Somsak Mining – Home Stay in the Forest

Adventures Trip to Somsak Mining
Dist. Thong Pha Pom, Kanchanaburi Province, Thailand

Somsak Mining – Forest Glade Home (Home Stay in the Forest) is located in Dist Thong Pha Pom, Kanchanaburi Province, Thailand. This was our two days adventures trip. From Bangkok it’s approx 350 KM. (Approx 5 Hours Drive).

The sightseeing around Dist. Thong Pha Pom are:

1. Pilok Market
2. Thong Pha Pom National Park
3. Kutdoihill
4. Ban Thasan
5. Waterfall
6. Mountain Trekking

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When she first arrived four decades ago as a young bride from Australia, it took two days on the back of an elephant to reach the booming but remote mountain settlement. Today, the elephants are gone, Pilok is a virtual ghost town and her beloved husband has died.

But “Auntie Glen,” as everyone calls her, has stayed on to start a small, idyllic resort to help the villagers in this still remote, now impoverished region.

“It’s a privilege to live here,” says Glennis Setabundhu, offering tea with orange, carrot and chocolate cakes she has baked for guests who have negotiated some of Thailand’s roughest roads to reach her Forest Glade Home.

In Thailand’s increasingly commercialized tourist industry, Forest Glade is an endangered species, one protected by the owner – “It’s not really a resort, just my home,” Glennis says – and its isolated location off a road to nowhere.

From the lowlands of Kanchanaburi in western Thailand, a narrow route, frequently blocked by landslides, twists through limestone mountains until it dead-ends at the Myanmar border. The frontier crossing at Pilok is closed due to tensions between the neighboring countries and even when open, beyond in Myanmar lies a rugged, wild, sparsely populated region.

Off this road, along a trail only 4-wheel drive vehicles can survive, first time visitors are invariably amazed to discover charming cottages suddenly popping up in a lush jungled valley, and the smiling face or a welcoming Westerner surrounded by what Glennis calls her “ready-made family.”

It all began, she explains, on a badminton court where she met Somsak, a handsome young Thai studying at the school of mines in her hometown of Kalgoorlie. Glennis arrived in Thailand in 1966 and Somsak took his wife to the tin mining concession that had been in his family’s hands for some 100 years.

Pilok was then a prosperous community. Cross-border trade flourished and the mines attracted workers from Myanmar, also known as Burma, many of whom settled in the area. Somsak was by all accounts a popular and kindhearted man, and Glennis integrated seamlessly, learning fluent Thai and local ways.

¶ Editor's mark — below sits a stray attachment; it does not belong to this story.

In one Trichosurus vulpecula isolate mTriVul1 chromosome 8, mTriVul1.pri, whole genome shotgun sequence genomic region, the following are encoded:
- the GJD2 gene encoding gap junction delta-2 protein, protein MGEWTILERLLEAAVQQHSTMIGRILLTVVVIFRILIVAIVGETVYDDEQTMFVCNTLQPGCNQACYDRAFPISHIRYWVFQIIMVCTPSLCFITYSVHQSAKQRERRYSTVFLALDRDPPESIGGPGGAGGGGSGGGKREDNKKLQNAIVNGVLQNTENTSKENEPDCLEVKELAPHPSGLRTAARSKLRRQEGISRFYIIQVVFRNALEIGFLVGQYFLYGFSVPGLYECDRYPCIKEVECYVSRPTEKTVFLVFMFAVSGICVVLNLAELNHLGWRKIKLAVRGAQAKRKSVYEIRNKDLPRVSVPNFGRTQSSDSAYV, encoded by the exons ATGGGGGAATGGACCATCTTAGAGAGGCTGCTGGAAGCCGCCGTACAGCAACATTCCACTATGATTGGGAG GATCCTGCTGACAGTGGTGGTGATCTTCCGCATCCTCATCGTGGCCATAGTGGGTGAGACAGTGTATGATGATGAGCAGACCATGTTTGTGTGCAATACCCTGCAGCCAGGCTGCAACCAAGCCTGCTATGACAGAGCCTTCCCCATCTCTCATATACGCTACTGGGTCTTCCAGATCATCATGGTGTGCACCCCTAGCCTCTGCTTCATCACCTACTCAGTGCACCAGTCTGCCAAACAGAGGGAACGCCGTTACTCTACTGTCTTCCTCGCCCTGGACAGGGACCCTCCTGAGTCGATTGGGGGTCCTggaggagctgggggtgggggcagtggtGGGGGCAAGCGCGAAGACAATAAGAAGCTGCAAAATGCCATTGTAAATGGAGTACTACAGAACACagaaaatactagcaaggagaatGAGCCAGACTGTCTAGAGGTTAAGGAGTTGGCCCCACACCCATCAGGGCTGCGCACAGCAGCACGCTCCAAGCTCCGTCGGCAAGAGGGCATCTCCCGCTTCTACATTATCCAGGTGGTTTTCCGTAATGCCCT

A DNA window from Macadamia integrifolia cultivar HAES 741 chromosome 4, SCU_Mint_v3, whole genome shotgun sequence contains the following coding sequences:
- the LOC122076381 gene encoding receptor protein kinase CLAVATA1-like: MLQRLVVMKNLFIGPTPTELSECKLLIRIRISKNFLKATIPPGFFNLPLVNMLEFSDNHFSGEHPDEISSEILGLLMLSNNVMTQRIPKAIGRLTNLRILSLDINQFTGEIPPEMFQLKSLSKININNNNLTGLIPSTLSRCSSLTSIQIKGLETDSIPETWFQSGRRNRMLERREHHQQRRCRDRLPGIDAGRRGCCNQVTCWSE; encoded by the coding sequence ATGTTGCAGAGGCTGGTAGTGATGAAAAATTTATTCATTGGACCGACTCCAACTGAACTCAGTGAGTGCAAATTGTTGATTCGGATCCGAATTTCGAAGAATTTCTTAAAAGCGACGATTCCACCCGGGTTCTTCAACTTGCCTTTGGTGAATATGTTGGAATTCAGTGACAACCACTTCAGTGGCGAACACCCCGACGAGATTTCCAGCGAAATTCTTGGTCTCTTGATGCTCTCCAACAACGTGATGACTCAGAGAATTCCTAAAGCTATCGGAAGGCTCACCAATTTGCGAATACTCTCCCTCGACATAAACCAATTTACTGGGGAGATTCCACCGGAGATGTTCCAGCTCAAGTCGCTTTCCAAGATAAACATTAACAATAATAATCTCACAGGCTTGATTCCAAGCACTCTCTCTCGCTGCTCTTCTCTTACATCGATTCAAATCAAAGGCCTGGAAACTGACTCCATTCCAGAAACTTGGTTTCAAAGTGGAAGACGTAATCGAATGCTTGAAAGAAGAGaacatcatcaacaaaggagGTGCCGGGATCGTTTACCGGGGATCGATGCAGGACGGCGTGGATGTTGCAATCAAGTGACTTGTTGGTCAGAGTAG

“Look at that photograph. He had the most soulful eyes,” Glennis says, pointing to one of many photographs of her husband on the walls of her home, the converted mining company warehouse. “He was one of nature’s true gentlemen.”

Somsak succumbed to cancer in 1994, a year after mining was halted at Pilok in wake of a worldwide slump in tin prices. Young people left to seek jobs elsewhere. Those who remain eke out a living among ramshackle buildings and forest huts. Glennis, now 65, decided to remain. She had grown to love the tranquility, and the presence of her husband, of whom she speaks often with moist eyes, was everywhere in the valley. Perhaps most importantly, she says, his now jobless workers and family retainers, some of who had served the family for decades, badly needed help.

Some 240 of Somsak’s former employees remain in the area, among them five families and a Myanmar Buddhist monk who live in neat, flower-decked houses around Forest Glade All are Myanmar migrants, unable to return to their military-run homeland and afforded no legal status in Thailand. Glennis estimated she would need about 100,000 baht (US$2,400) each month to maintain herself and support the five families with extra food, medicine and other necessities.

So she started her homey resort, two long bungalows in the forest and the converted warehouse for dining and lounging and lounging, all imbued with a tropical atmosphere mingling with ceramic bunny rabbits, pastel colored duck-lings, doilies and other Australian Victoriana. There are no telephones and electric power runs just five hours a day.

Sometimes Glennis will take Thai and foreign guests, many of them regular visitors, for swimming in pools under tumbling waterfalls and to Pilok where everyone from the local police chief to market vendors greet her like a close relative. Or one can simply dream away on the verandah perched on stilts above a natural pool of mountain green water, listening to birdsong and the ghostly creak of bamboo bending to breeze.

“It is so removed from everything here that my Thai friends ask me, ‘Aunte, if Mr Bush starts a war with Iraq, can we come up and stay with you?” Glennis quiqs.

Evenings are spent in conversation over wonderful, mostly Thai, meals as members of her cozy community gather around the warehouse to watch Myanmar movies or work on embroidery, brooms, mosquito nets and other items sold to supplement incomes. Organic vegetables and fruits are grown around the homesteads.

“Please don’t call me a Mother Teresa or anything like that,” Glennis says when explaining the need for more self-help projects “so when there is nobody around to consider their cause they will be able to help themselves.”

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